In discussions I often hear people say, ‘The Bible clearly says…’ Usually they follow up with a biblical quote or reference assuming that it answers the question sufficiently without need for further analysis. The discussion is over and they have won.
Whenever I hear or read the phrase ‘The Bible clearly says…’ , I stop immediately to examine the passage and most often it doesn’t answer the question clearly at all. ‘The Bible clearly says…’ is is at the top of the list of silliest things Christians say because the Bible is rarely ‘clear’ about anything.
The doctrine behind this phrase is ‘perspicuity’. Christian conservative John MacArthur says:
The doctrine of the clarity (or perspicuity) of Scripture (that the central message of the Bible is clear and understandable, and that the Bible itself can be properly interpreted in a normal, literal sense) has been a cornerstone of evangelical belief ever since the Reformation.
Protestants used perspicuity as an argument against the Roman Catholic position that the Bible requires interpretation by Church authorities. But advocating perspicuity doesn’t prevent advocates from assuming roles of authorities themselves to tell us what the Bible ‘clearly’ means and declaring us wrong if we disagree.
Received interpretation is part of the problem in approaching the Bible today. Readers don’t come to the Bible with fresh eyes, instead we read it with accumulated baggage we have already learned from other people. In order to read the Bible clearly, we must come to it without presupposition and tradition, which is difficult to do.
There are other problems with a simple, ‘clear’ reading of the Bible.
Understanding the Language
I started reading the KJV Bible voraciously when I was in fifth grade. In high school we studied Shakespeare and a lot of kids had great difficulty with it. I did not, and I realized later that it was because I understood the Elizabethan language. When I checked footnotes for a word or phrase in the text book, I wondered why they bothered with obvious explanations; it was because I understood the language.
At least Shakespeare is written in English; the Bible is translated from languages most readers cannot understand. When we read the Bible in English translations, we bring our understanding of the English words, which can be quite at odds with the intent of the original words; our clear reading is not so clear. The confusion is compounded by doctrinal baggage that has become attached to many words. We read the Bible with the background of everything we have already heard about it.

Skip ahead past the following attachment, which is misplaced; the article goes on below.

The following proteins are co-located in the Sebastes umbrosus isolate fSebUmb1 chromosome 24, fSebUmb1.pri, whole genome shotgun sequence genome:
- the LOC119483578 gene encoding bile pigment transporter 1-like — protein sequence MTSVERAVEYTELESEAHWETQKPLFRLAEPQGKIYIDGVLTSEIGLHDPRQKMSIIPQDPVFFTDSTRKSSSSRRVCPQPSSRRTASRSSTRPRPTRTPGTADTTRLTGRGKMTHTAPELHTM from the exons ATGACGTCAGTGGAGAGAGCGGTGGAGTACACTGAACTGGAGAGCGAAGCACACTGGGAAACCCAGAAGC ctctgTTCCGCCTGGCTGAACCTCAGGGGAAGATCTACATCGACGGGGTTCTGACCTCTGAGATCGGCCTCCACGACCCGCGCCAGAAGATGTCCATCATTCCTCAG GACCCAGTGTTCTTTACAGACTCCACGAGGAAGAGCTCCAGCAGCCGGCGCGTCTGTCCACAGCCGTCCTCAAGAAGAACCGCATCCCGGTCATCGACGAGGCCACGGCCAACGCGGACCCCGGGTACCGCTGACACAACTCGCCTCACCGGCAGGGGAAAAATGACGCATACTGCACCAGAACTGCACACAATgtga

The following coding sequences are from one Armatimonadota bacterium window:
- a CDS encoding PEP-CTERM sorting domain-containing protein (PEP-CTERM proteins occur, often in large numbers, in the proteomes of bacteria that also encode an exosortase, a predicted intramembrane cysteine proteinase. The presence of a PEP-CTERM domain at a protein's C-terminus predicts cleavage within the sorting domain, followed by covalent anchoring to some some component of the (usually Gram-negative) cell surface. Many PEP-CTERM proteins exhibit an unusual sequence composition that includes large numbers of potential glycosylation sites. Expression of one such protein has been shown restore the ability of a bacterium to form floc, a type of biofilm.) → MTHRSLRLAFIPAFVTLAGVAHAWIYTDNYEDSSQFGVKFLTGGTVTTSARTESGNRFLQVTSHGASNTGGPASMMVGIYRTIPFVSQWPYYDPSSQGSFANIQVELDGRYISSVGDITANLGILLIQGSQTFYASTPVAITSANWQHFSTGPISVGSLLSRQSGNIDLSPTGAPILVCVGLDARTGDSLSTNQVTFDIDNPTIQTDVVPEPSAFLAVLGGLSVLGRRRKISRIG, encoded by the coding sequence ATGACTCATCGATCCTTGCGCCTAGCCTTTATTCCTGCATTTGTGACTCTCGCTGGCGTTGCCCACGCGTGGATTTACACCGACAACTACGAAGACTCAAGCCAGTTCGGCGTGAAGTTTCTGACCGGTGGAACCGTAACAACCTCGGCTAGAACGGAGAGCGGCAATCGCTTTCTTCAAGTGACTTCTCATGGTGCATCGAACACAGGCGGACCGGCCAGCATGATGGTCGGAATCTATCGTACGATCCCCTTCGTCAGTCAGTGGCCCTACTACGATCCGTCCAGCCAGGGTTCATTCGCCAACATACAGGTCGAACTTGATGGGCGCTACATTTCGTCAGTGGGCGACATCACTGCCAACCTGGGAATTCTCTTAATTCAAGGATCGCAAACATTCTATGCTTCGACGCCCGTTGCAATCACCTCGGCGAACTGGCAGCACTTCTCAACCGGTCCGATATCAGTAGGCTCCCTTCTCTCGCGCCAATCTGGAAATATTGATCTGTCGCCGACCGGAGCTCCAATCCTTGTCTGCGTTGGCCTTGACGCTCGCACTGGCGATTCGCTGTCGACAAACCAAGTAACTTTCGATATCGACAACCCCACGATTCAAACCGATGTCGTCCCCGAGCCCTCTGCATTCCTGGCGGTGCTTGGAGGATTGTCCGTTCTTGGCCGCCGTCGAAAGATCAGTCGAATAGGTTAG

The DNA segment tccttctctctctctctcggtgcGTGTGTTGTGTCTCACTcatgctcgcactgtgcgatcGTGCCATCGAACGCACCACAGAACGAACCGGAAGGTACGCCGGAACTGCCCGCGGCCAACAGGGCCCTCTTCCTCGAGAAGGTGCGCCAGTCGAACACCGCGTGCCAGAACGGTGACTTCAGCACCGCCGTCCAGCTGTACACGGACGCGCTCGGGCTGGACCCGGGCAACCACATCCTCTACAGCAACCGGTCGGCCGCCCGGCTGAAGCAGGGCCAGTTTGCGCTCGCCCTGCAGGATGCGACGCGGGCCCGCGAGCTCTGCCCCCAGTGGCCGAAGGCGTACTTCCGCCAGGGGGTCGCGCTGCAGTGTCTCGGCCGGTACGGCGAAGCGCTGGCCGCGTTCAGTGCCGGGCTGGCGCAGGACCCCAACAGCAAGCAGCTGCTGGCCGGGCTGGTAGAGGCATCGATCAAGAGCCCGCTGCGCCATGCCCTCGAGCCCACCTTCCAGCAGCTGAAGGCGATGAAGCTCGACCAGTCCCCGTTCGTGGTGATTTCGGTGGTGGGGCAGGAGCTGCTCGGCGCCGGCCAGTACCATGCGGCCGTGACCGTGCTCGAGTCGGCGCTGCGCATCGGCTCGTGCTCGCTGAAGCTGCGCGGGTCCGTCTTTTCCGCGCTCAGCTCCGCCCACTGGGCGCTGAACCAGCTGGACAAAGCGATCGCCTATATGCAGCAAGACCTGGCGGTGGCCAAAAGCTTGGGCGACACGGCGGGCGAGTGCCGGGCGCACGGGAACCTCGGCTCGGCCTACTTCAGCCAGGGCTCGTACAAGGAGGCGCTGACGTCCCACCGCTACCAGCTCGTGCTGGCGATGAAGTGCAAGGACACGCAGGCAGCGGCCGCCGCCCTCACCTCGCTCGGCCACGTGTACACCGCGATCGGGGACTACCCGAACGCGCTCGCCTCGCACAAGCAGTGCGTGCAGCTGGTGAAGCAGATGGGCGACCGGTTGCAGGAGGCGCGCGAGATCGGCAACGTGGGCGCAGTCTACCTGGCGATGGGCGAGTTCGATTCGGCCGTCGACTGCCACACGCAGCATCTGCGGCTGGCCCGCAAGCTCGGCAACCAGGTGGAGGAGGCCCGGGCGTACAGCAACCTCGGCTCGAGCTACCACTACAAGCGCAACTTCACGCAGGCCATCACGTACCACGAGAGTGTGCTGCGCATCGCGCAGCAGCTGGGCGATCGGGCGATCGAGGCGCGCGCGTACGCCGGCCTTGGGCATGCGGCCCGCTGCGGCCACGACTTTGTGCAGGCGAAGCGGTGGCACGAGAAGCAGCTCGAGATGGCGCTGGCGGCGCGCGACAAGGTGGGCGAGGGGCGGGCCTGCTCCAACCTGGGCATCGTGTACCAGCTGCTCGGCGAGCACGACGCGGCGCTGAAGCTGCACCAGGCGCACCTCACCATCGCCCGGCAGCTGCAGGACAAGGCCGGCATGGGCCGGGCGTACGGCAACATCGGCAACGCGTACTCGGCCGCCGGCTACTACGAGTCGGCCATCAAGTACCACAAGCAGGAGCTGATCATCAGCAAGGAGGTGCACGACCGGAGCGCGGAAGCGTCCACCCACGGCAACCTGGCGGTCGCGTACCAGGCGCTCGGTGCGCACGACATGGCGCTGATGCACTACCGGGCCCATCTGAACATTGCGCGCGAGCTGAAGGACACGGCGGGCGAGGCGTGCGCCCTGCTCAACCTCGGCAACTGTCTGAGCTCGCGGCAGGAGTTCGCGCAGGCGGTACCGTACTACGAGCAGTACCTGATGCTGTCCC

There are numerous tools to help us understand the language of the Bible better, but without them it is impossible to grasp the shades of meaning accurately.
Recognizing the Genre
In reading books written in English, we usually understand different genres. We know when something is historical or biographical. We know the difference between prose, poetry, letters, and fiction. We understand axioms, jokes, puns, and double entendres.
The Bible uses all these genres and more. We also find genres that are not so familiar, such as apocalyptic, homily, lament, legend, midrash, and parable. The Bible also uses literary devices such as chiasmus, hyperbole, metaphor, and allusion.
If we try to read the Bible in a flat, literal manner we miss the impact of genre and literary device or even misunderstand passages completely. This should not discourage us from reading the Bible, but we should take advantage of the many helpful tools available to us.
Guidance of the Holy Spirit
My favorite dialogue of Plato has always been Ion. Socrates encounters Ion who claims to be the greatest expert in the works of Homer.
I believe myself able to speak about Homer better than any man; and that neither Metrodorus…nor any one else who ever was, had as good ideas about Homer as I have, or as many.
Admittedly Ion recites Homer so exquisitely that he elicits great emotion from his listeners, though he says poets other than Homer bore him to sleep.
Socrates asks Ion a question:
But how did you come to have this skill about Homer only, and not about Hesiod or the other poets? Does not Homer speak of the same themes which all other poets handle?
Is not war his great argument? and does he not speak of human society and of intercourse of men, good and bad, skilled and unskilled, and of the gods conversing with one another and with mankind, and about what happens in heaven and in the world below, and the generations of gods and heroes?
Are not these the themes of which Homer sings?
An interesting discussion follows in which Ion admits he is no expert in the various fields of knowledge Homer writes about…and that he doesn’t recite Homer well because he understands Homer’s meaning but because he is inspired.
Many advocates of Biblical clarity make a similar claim: though the reader might not know the details of the biblical context, they are guided by the illumination of the Holy Spirit. Knowing the details is not as important as plain, literal reading guided by inspiration.
How I wish this were true. However, plain reading of the Bible–plus illumination–leads to an incredible number of conflicting conclusions. We also need to understand the context of the Bible; we will talk more about this next time.
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Have a great day! ~Tim